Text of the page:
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Kristian Nielsen
January 20th, 2014
02:13 pm


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40% better single-threaded performance in MariaDB

Continuing my investigation of single-threaded performance in the MariaDB server, I managed to increase throughput of single-threaded read-only sysbench by more than 40% so far:

I use read-only sysbench 0.4.12 run like this:

    sysbench --num-threads=1 --test=oltp --oltp-test-mode=simple --oltp-read-only --oltp-skip-trx run

And mysqld is run with minimal options:

    sql/mysqld --no-defaults --basedir=X --datadir=Y --innodb-buffer-pool-size=128M

With modern high-performance CPUs, it is necessary to do detailed measurements using the built-in performance counters in order to get any kind of understanding of how an application performs and what the bottlenecks are. Forget about looking at the code and counting instructions or cycles as we did in the old days. It no longer works, not even to within an order of magnitude.

I am using the Linux perf program for this. During my invistigations, I found that the main bottleneck in the benchmark turns out to be instruction cache misses. Here is an example measurement:


So 10% of executed instructions missed the level 1 instruction cache ("icache"). That is bad. The Intel Optimization Manual says this about the ratio ICACHE.MISSES/INST_RETIRED.ANY:

Anything over 1% of instructions retired can be a significant issue.

So we are 10 times worse than "a significant issue".

Instruction cache misses cause a bottleneck in the frontend of the CPU - where x86 instructions are fetch, decoded, and supplied to the micro-op queue to be scheduled for the out-of-order dataflow backend. To get an idea about how badly bottlenecked we actually are in the frontend in this benchmark, we can use another measure from the Intel manual:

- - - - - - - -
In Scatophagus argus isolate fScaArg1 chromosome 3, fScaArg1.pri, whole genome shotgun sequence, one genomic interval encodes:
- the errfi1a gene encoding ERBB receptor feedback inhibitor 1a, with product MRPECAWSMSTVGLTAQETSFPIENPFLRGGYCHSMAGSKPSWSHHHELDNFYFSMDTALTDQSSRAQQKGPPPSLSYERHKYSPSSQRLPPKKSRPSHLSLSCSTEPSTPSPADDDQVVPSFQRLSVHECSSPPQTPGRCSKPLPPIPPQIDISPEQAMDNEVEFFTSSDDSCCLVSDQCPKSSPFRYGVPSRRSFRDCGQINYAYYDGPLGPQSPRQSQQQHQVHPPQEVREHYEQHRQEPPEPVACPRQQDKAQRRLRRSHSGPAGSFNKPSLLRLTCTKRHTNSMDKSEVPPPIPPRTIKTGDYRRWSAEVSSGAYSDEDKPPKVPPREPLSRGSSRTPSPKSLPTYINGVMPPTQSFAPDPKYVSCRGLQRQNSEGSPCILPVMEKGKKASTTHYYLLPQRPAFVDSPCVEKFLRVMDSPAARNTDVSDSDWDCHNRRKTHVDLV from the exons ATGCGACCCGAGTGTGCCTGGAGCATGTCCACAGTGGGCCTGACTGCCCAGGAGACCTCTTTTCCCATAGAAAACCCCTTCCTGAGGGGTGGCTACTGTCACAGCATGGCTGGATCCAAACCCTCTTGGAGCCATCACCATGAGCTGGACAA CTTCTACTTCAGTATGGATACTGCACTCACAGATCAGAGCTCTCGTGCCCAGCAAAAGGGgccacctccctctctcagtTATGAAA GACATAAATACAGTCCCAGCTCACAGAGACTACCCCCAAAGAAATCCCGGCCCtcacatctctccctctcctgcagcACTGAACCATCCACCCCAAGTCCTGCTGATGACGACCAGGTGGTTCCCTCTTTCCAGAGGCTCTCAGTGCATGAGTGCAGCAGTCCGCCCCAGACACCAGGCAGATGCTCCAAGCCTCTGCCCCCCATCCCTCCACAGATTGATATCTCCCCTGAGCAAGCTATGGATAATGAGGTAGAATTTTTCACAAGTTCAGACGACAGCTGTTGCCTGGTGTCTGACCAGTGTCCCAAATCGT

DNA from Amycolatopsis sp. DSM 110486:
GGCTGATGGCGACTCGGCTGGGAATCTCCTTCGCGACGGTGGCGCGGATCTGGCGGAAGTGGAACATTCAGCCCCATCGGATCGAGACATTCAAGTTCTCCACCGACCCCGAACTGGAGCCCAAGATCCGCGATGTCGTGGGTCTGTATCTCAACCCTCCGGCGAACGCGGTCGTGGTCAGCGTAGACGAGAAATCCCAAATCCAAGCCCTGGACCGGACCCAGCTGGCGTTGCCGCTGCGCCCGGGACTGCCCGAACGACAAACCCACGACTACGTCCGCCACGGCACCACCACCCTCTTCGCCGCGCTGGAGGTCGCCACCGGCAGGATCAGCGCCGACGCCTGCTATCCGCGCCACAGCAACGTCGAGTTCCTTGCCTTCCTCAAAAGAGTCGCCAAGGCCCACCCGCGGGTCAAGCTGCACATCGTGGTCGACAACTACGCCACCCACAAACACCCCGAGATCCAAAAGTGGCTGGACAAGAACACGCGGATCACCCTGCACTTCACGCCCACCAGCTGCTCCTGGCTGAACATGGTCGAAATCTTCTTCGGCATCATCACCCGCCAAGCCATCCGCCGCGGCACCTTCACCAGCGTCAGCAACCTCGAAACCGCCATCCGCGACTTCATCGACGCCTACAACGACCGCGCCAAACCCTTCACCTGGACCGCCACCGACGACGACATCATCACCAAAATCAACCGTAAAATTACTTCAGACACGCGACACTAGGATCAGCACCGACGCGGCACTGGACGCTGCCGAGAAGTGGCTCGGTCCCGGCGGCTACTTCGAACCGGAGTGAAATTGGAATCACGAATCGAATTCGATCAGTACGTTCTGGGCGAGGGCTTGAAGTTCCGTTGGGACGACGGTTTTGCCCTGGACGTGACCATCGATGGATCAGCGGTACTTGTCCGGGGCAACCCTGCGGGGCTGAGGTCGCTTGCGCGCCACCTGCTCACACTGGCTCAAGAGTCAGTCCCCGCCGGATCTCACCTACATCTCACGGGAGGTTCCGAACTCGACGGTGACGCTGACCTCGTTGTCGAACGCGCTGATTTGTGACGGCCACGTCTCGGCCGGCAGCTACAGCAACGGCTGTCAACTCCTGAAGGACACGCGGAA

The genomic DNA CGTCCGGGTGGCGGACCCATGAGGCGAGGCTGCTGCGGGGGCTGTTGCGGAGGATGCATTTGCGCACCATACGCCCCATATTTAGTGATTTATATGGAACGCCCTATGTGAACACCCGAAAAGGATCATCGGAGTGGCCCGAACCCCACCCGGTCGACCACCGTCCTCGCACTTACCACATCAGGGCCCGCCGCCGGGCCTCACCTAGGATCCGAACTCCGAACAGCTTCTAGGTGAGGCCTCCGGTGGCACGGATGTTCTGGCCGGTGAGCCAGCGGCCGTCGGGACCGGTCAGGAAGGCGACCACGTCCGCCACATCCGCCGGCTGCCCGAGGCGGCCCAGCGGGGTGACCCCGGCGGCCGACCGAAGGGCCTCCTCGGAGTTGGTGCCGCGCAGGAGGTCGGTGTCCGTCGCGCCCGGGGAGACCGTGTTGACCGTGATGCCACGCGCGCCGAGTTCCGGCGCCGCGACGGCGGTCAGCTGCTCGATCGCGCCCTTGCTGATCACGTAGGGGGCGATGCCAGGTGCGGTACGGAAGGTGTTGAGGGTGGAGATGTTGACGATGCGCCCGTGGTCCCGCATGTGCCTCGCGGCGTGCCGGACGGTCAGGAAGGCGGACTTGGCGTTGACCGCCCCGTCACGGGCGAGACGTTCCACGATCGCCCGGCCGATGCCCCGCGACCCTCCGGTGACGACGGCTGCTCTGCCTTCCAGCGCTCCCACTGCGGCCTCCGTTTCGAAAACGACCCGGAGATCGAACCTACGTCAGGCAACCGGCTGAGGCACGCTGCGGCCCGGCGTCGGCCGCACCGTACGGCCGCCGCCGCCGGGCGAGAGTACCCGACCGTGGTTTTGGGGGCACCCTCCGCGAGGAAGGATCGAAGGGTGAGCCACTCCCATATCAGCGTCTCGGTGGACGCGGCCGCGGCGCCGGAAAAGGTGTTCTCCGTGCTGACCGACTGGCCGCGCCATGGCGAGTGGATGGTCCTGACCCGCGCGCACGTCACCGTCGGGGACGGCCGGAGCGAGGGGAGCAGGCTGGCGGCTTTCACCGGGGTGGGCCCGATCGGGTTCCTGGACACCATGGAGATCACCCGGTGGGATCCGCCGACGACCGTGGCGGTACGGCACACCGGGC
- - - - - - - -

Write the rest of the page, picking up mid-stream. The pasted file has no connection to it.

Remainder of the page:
This ratio estimates the percentage of time in which the front-end is not able to deliver instructions sufficiently fast for the backend to work at full speed. In this case, for more than 80% of the time, the CPU would have been able to do more work in the same time if only instructions could be fetch and decoded faster.

Note the importance of this analysis in knowing what areas to work on to improve performance. Roughly speaking, 80% of our time is spent waiting for the icache. We could have spent years on improving data locality or branch mispredictions or whatever in the code, and we would never have been able to get very big improvements. Now, knowing where the sore spot is, we can spend our efforts where it matters the most.

In the case of icache misses, the best place to start is with profile-guided optimisation. This works by first running a specially instrumented mysqld binary to collect data about the load during the benchmark. Then the binary is recompiled, where the compiler can take into account the information obtained to better optimise the generated code.